from(bucket: "YOUR_BUCKET_HERE")
  |> range(start: v.timeRangeStart, stop: v.timeRangeStop)
  |> filter(fn: (r) => r["_measurement"] == "tail")

So far it’s quite standard, we use from() to pull from the appropriate bucket, range() to set the timeframe and filter() to filter for those records which have the “_measurement” key set to “tail”. _measurement is a reserved key which telegraf uses to mark which input plugin produced the record, and in our case this is set to “tail” since we used the tail plugin.

If you peer at the resulting table, you’ll see something like:

Note in particular that first line starting with “#group” which is set to true or false for each column. The group is currently set to true for the following columns:

  • _field
  • _measurement
  • host
  • path
  • resp_code
  • verb

Grouping means a new table will be created for any new combination of the above fields. In fact scrolling down the results you’ll notice the the “table” column increments in number if you do in fact have a different combination of the above.

Each table will be producing a separate line in the graph, so we’re not quite where we want to be. We’d like to have a graph line for each resp_code ONLY, not each verb, host, and path too. So our next part of the query will be to change this behavior and limit our grouping to just the resp_code:

from(bucket: "YOUR_BUCKET_HERE")
  |> range(start: v.timeRangeStart, stop: v.timeRangeStop)
  |> filter(fn: (r) => r["_measurement"] == "tail")
  |> group(columns: ["resp_code"], mode:"by")

That’s what the group() function does, and after running the above you’ll note that the “#group” line in the results table now shows “true” only for resp_code.

We’re almost there… but notice how if you scroll through the results table, you’ll see the key “_field” changing to elements from the log like “agent”, “client_ip” and so on. This will results in erroneous counts since each log line from tail is split into multiple rows in the table, each with a different “_field”. So we need to focus on just one _field. We picked “client_ip” but this can be any field which appears in all log lines:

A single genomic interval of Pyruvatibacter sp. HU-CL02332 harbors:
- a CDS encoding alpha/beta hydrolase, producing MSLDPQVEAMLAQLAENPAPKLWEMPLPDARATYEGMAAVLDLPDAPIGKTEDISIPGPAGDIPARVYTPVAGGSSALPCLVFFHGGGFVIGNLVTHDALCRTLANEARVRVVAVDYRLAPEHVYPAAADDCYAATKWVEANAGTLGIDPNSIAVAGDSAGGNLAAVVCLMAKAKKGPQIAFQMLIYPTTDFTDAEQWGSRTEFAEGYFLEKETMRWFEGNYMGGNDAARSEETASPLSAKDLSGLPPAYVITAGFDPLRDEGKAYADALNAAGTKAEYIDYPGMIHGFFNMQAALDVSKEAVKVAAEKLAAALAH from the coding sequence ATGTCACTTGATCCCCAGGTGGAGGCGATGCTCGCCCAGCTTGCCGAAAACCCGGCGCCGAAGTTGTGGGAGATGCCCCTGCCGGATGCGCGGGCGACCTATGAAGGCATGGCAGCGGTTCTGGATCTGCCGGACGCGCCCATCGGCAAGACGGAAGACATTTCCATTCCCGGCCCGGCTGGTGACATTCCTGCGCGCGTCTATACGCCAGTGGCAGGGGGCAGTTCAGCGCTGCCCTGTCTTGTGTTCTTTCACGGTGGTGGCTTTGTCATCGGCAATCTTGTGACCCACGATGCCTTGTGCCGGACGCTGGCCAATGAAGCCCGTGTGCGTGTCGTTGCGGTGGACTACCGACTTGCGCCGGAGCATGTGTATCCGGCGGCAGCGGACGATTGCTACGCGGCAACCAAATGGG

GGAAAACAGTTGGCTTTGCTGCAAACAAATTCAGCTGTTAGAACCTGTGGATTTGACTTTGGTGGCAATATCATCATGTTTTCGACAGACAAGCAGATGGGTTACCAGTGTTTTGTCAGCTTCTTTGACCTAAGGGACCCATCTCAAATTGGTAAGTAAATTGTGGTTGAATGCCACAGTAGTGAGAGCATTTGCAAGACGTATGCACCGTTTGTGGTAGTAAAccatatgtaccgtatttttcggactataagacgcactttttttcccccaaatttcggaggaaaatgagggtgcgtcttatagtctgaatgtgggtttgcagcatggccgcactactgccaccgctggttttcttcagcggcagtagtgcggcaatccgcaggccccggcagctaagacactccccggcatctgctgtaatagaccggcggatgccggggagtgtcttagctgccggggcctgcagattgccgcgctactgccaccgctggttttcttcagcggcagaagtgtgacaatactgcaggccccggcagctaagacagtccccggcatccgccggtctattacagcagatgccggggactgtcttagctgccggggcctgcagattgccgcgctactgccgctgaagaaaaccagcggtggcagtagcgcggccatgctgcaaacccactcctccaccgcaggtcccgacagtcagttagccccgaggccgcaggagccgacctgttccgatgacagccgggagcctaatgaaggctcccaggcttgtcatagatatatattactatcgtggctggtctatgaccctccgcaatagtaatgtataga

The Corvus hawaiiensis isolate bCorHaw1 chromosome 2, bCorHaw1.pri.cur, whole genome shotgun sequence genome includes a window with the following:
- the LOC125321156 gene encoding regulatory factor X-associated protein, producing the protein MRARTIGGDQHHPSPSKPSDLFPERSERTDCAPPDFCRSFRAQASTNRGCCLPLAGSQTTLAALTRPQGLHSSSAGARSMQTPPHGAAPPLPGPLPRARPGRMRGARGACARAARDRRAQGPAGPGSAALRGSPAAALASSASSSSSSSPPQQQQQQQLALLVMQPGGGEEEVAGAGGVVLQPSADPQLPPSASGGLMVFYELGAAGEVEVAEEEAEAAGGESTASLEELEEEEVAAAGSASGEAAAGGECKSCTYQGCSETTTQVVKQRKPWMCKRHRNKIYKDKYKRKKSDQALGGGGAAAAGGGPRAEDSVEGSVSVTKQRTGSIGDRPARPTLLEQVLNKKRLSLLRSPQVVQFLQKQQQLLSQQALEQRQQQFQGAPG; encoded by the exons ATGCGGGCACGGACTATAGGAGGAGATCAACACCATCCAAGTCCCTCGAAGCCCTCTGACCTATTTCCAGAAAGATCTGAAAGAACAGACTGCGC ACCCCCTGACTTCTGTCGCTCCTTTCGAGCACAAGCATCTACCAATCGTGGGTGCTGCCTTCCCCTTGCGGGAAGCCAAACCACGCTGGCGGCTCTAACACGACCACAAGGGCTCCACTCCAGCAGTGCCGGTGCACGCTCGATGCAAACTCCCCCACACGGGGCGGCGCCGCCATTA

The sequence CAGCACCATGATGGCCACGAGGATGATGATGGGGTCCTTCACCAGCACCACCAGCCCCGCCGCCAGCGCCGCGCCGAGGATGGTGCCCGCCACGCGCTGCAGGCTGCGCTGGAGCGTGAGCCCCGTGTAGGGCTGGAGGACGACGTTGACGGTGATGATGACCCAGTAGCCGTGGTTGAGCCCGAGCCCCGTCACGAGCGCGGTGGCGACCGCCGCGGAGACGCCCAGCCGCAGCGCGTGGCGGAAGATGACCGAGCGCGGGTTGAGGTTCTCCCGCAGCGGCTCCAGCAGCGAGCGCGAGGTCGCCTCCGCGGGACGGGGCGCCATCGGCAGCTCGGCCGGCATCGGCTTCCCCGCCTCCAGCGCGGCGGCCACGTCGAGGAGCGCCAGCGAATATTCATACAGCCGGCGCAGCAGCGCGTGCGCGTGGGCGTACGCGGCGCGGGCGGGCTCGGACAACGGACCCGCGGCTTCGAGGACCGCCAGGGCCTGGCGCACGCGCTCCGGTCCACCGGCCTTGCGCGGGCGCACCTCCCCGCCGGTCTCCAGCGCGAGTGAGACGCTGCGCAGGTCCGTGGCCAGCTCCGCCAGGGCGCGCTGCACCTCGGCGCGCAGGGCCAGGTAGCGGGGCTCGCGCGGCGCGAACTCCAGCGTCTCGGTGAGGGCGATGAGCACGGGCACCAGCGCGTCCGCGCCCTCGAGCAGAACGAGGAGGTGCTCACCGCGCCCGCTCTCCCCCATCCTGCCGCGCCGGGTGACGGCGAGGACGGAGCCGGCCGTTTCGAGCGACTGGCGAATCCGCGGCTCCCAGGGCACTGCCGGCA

from(bucket: "YOUR_BUCKET_HERE")
  |> range(start: v.timeRangeStart, stop: v.timeRangeStop)
  |> filter(fn: (r) => r["_measurement"] == "tail")  
  |> filter(fn: (r) => r["_field"] == "client_ip")  
  |> group(columns: ["resp_code"], mode:"by")

Note that we inserted the new line right before our group() function to ensure proper filtering. The last step is to aggregate our results into time windows which can be plotted on the graph, which is exactly what the aggregateWindow() function does:

from(bucket: "YOUR_BUCKET_HERE")
  |> range(start: v.timeRangeStart, stop: v.timeRangeStop)
  |> filter(fn: (r) => r["_measurement"] == "tail")  
  |> filter(fn: (r) => r["_field"] == "client_ip")  
  |> group(columns: ["resp_code"], mode:"by")
  |> aggregateWindow(every: v.windowPeriod, fn: count)

Of special note is the use of the count() function to be used by aggregateWindow, so that we make sure the aggregation is counting the number of log entries within the given time window.

If you now remove the “View Raw Data” switch, you’ll see the appropriate graph being plotted: